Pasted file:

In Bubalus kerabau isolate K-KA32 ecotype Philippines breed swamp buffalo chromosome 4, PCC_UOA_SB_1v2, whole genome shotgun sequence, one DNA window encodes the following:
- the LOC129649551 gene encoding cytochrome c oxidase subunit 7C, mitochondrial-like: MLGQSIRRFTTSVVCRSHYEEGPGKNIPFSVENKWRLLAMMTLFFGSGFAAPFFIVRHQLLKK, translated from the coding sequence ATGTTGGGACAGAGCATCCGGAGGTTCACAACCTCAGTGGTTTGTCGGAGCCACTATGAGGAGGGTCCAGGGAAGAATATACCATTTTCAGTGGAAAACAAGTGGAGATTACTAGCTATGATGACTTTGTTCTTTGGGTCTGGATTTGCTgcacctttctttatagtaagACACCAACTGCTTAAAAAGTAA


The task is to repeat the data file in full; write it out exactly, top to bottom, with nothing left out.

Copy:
In Bubalus kerabau isolate K-KA32 ecotype Philippines breed swamp buffalo chromosome 4, PCC_UOA_SB_1v2, whole genome shotgun sequence, one DNA window encodes the following:
- the LOC129649551 gene encoding cytochrome c oxidase subunit 7C, mitochondrial-like: MLGQSIRRFTTSVVCRSHYEEGPGKNIPFSVENKWRLLAMMTLFFGSGFAAPFFIVRHQLLKK, translated from the coding sequence ATGTTGGGACAGAGCATCCGGAGGTTCACAACCTCAGTGGTTTGTCGGAGCCACTATGAGGAGGGTCCAGGGAAGAATATACCATTTTCAGTGGAAAACAAGTGGAGATTACTAGCTATGATGACTTTGTTCTTTGGGTCTGGATTTGCTgcacctttctttatagtaagACACCAACTGCTTAAAAAGTAA